Around that movement cottage industries sprang up to service the burgeoning aftermarket. Names like Rickman and Dunstall were the touchstones upon which the cafe racer culture were built. As England was a land seemingly populated by millions of engineers and machinists, cafe racer parts and cafe racer kits were easy to come by. So the cafe racer motorcycles movement grew and despite hard times to come, it thrives today. With biking in the 1970's becoming dominated by the Japanese, it was natural that bikes like the Honda CB750 and Yamaha XS650 would be the next evolution of the Cafe Racer.
Cafe racer clubs, web-sites and magazines abound today with the Fifty Nine Club now claiming to be the biggest motorcycle club in the world!
In fact if you "Google" Cafe Racer parts, clubs or magazines you'll get hundreds of thousands of hits for each. So there's no excuse not to get out there and build yer own cafe!
And speaking of, don't forget to take "before" and "after" pics of your project. Not just for posterity but because you can post your pride and joy on this website! Ok, and others...
I suspect that if your reading this you are already pretty much hooked on cafe racers and/or classic Japanese bikes. Have a look around. Your comments and suggestions are always appreciated.
The Rickman brothers became reknowned for developing, manufacturing and offering high tech frames for racing privateers in English "clubman" racing series.
As the Rickman frames' reputation grew for handling prowess, the brothers explored the commercial and racing markets for Honda CB750s and other bikes such as this Kawasaki.
They were shunned by BSA, Triumph and Norton because they were seen as a threat. What a shame.
If only the Brits could have embraced the Rickmans, but it was not to be. In time Rickman became a name much sought after not just for their frames but for fairings, seats, tailpieces and go-fast parts.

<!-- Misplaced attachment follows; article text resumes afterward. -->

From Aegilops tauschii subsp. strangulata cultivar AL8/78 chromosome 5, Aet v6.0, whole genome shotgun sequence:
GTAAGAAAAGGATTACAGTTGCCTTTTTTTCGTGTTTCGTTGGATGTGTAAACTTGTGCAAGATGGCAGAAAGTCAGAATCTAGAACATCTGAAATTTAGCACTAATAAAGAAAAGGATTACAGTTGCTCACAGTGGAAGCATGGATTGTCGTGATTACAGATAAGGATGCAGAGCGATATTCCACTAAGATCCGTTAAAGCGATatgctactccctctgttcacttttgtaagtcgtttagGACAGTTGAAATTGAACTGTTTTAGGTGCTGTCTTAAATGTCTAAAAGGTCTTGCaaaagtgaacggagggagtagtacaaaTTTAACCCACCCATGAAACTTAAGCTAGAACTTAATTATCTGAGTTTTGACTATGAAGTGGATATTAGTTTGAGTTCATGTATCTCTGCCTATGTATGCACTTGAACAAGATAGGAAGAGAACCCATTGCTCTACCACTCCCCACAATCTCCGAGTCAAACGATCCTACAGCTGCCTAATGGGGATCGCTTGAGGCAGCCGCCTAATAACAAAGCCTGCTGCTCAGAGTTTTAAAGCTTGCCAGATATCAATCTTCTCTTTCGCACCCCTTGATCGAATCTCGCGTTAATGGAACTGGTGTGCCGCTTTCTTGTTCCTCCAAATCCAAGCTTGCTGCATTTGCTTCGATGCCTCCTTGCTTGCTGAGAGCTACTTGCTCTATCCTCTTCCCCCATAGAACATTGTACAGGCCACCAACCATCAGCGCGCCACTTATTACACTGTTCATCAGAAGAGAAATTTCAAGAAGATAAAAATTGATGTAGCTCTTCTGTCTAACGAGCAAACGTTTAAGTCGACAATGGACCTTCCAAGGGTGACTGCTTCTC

Whatever you think of the style of Rickman body parts, they are an enduring icon of the '70s motorcycle industry for the epitomy of high end stuff!
Orginal Rickman parts are worth mucho $$$ today!
For sure the Yamaha XS series of bikes have become the most favoured series of motorcycles for conversion to cafe racers and bobbers.
The reasons are pretty obvious. Intrinsic good style, great underlying reliability, and cheap used bike prices!
There are thousanda of Yamaha XS series bikes out there for sale today because there were hundreds of thousands of Yamama XS bikes sold between the late '60s and early '80s all over the world!
Possibly the most sold Japanese bike other than the Honda Dream series of scooter/bike.
And of course as a result, there are millions of spares and aftermarket improvement parts to keep your Yamaha XS machines running happily on the roads today. For cheap!
This Suzuki GT550 cafe racer is a rarity but a well put together example of a Suzi cafe. Just like its big brother, the so-called Water Buffalo, or Kettle GT 750, this bike is so very rare.
Some folks would say don't wreck a good original GT bike but maybe the thing was beyond saving as original. Either way, it is what it is. And it's great! I love the air-scoop on top of that engine. Ya think there might have been some middle cylinder cooling issues there?
Have a look at some sweet Suzuki cafe racers and the builders that build 'em.
Lots of readers have asked about this particular Honda Super Hawk cafe. Most particularly the tank! That's why it's shown again here. If you know more than please send an e-mail.
Anyway, there are many Honda models that have been cafe-racerized. Reasons are these; Strong reliable engines, strong reliable engines and strong...umm, you get the picture!
That's not the only reason for sure. Let's have a look at so many more Honda cafes. There are so many brilliant ones to draw inspiration from.
Don't forget to send us your own pics and stories.